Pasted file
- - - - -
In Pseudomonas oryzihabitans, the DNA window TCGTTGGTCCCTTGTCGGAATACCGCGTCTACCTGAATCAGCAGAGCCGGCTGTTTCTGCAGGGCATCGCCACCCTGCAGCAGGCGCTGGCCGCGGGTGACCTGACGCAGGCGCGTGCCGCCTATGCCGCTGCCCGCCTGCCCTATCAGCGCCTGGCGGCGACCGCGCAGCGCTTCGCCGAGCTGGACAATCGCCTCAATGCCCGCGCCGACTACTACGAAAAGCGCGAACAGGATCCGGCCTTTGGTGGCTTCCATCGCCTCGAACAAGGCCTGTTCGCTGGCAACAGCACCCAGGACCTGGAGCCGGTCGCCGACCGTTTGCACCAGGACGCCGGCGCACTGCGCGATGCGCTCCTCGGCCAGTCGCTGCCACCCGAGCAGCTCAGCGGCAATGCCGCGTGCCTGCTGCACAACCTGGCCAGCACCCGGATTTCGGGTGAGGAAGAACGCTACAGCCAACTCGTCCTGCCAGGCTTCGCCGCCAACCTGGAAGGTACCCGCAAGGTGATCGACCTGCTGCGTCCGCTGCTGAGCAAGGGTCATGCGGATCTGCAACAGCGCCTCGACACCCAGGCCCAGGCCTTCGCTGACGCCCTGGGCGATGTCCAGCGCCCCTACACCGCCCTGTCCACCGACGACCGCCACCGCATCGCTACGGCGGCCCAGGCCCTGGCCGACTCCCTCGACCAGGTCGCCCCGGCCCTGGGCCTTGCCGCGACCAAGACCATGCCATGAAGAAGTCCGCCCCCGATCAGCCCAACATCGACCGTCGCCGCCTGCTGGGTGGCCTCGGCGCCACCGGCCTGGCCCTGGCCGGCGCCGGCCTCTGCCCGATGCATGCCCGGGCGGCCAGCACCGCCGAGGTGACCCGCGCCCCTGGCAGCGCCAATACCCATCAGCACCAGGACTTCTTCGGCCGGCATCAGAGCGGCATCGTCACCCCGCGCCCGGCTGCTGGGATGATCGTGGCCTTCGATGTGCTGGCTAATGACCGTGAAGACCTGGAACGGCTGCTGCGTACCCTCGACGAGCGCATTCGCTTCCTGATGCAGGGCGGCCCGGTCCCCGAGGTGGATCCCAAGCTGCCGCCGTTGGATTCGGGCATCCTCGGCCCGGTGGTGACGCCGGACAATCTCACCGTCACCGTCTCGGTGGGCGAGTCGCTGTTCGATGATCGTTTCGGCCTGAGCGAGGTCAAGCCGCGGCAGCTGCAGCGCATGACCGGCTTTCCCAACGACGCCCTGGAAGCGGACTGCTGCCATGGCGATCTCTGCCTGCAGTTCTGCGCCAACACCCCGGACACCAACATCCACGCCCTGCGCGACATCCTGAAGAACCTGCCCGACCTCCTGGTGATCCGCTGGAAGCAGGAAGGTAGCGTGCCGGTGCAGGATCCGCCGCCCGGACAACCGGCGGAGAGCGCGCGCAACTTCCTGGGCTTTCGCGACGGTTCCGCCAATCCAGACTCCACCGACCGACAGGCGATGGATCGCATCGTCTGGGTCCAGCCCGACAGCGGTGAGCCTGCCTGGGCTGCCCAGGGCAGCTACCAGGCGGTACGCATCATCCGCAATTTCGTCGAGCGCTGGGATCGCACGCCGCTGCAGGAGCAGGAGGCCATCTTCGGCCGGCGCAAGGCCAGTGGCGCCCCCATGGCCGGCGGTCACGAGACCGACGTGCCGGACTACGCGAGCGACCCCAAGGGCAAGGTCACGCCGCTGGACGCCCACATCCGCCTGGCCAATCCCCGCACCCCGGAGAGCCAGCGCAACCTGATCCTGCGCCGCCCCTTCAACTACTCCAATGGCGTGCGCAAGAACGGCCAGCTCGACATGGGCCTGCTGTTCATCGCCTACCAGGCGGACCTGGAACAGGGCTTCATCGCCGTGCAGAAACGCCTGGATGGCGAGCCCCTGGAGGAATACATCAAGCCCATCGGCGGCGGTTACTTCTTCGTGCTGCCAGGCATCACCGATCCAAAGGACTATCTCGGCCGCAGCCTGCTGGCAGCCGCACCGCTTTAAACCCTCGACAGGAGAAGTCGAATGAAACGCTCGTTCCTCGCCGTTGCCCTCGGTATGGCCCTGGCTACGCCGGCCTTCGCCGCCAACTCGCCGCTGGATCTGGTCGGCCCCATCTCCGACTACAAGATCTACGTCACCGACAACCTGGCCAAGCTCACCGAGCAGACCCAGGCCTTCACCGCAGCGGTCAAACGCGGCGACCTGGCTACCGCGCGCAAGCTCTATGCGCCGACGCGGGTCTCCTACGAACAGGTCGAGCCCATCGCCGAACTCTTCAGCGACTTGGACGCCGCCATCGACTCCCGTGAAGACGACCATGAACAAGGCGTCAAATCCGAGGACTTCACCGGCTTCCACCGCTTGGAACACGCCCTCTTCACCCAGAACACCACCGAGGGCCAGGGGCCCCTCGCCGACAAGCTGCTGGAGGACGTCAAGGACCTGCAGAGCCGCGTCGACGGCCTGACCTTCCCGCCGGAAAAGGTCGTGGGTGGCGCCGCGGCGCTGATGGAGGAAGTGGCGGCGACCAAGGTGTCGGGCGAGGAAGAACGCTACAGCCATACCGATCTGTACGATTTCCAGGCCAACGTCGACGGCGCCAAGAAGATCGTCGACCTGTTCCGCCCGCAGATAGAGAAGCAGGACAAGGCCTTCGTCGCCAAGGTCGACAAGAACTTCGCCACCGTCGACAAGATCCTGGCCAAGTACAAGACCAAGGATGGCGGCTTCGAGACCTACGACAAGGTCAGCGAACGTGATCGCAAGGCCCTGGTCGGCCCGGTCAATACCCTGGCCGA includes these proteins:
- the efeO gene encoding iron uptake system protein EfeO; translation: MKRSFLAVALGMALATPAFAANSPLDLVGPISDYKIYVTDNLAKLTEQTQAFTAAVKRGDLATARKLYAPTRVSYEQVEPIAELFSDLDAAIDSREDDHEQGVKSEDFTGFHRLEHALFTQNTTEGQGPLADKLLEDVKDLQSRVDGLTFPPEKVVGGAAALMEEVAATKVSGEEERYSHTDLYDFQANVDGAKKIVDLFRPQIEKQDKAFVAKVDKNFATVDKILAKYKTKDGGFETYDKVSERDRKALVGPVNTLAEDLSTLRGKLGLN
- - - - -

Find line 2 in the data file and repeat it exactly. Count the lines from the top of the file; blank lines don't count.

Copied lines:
- the efeO gene encoding iron uptake system protein EfeO; translation: MKRSFLAVALGMALATPAFAANSPLDLVGPISDYKIYVTDNLAKLTEQTQAFTAAVKRGDLATARKLYAPTRVSYEQVEPIAELFSDLDAAIDSREDDHEQGVKSEDFTGFHRLEHALFTQNTTEGQGPLADKLLEDVKDLQSRVDGLTFPPEKVVGGAAALMEEVAATKVSGEEERYSHTDLYDFQANVDGAKKIVDLFRPQIEKQDKAFVAKVDKNFATVDKILAKYKTKDGGFETYDKVSERDRKALVGPVNTLAEDLSTLRGKLGLN